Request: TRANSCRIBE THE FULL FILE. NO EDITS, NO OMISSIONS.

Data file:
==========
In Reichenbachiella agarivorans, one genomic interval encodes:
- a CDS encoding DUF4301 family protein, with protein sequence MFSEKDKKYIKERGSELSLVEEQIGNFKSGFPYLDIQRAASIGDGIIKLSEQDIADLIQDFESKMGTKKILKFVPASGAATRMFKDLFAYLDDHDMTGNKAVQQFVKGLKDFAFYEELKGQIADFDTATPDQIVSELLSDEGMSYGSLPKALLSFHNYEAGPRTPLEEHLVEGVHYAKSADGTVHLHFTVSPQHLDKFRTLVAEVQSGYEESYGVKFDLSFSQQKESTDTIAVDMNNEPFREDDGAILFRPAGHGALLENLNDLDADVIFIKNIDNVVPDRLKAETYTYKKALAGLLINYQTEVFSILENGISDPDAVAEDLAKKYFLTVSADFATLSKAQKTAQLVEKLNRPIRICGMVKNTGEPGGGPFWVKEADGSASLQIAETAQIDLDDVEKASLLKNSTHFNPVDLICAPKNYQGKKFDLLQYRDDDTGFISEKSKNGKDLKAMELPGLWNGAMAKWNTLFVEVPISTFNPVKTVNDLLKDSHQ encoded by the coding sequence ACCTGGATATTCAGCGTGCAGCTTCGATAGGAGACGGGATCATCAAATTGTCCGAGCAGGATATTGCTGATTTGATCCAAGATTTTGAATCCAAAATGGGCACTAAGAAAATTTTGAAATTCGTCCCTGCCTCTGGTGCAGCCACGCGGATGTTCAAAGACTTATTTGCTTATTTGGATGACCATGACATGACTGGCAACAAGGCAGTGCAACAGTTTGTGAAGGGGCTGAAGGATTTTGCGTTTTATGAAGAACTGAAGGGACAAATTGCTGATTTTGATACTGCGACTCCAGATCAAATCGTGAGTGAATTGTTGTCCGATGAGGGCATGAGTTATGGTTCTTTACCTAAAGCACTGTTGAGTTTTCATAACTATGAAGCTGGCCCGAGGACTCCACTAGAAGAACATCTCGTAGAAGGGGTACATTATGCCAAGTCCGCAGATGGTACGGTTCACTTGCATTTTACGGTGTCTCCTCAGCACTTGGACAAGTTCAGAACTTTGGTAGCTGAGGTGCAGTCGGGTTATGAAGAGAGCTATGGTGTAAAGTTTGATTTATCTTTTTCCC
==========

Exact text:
In Reichenbachiella agarivorans, one genomic interval encodes:
- a CDS encoding DUF4301 family protein, with protein sequence MFSEKDKKYIKERGSELSLVEEQIGNFKSGFPYLDIQRAASIGDGIIKLSEQDIADLIQDFESKMGTKKILKFVPASGAATRMFKDLFAYLDDHDMTGNKAVQQFVKGLKDFAFYEELKGQIADFDTATPDQIVSELLSDEGMSYGSLPKALLSFHNYEAGPRTPLEEHLVEGVHYAKSADGTVHLHFTVSPQHLDKFRTLVAEVQSGYEESYGVKFDLSFSQQKESTDTIAVDMNNEPFREDDGAILFRPAGHGALLENLNDLDADVIFIKNIDNVVPDRLKAETYTYKKALAGLLINYQTEVFSILENGISDPDAVAEDLAKKYFLTVSADFATLSKAQKTAQLVEKLNRPIRICGMVKNTGEPGGGPFWVKEADGSASLQIAETAQIDLDDVEKASLLKNSTHFNPVDLICAPKNYQGKKFDLLQYRDDDTGFISEKSKNGKDLKAMELPGLWNGAMAKWNTLFVEVPISTFNPVKTVNDLLKDSHQ encoded by the coding sequence ACCTGGATATTCAGCGTGCAGCTTCGATAGGAGACGGGATCATCAAATTGTCCGAGCAGGATATTGCTGATTTGATCCAAGATTTTGAATCCAAAATGGGCACTAAGAAAATTTTGAAATTCGTCCCTGCCTCTGGTGCAGCCACGCGGATGTTCAAAGACTTATTTGCTTATTTGGATGACCATGACATGACTGGCAACAAGGCAGTGCAACAGTTTGTGAAGGGGCTGAAGGATTTTGCGTTTTATGAAGAACTGAAGGGACAAATTGCTGATTTTGATACTGCGACTCCAGATCAAATCGTGAGTGAATTGTTGTCCGATGAGGGCATGAGTTATGGTTCTTTACCTAAAGCACTGTTGAGTTTTCATAACTATGAAGCTGGCCCGAGGACTCCACTAGAAGAACATCTCGTAGAAGGGGTACATTATGCCAAGTCCGCAGATGGTACGGTTCACTTGCATTTTACGGTGTCTCCTCAGCACTTGGACAAGTTCAGAACTTTGGTAGCTGAGGTGCAGTCGGGTTATGAAGAGAGCTATGGTGTAAAGTTTGATTTATCTTTTTCCC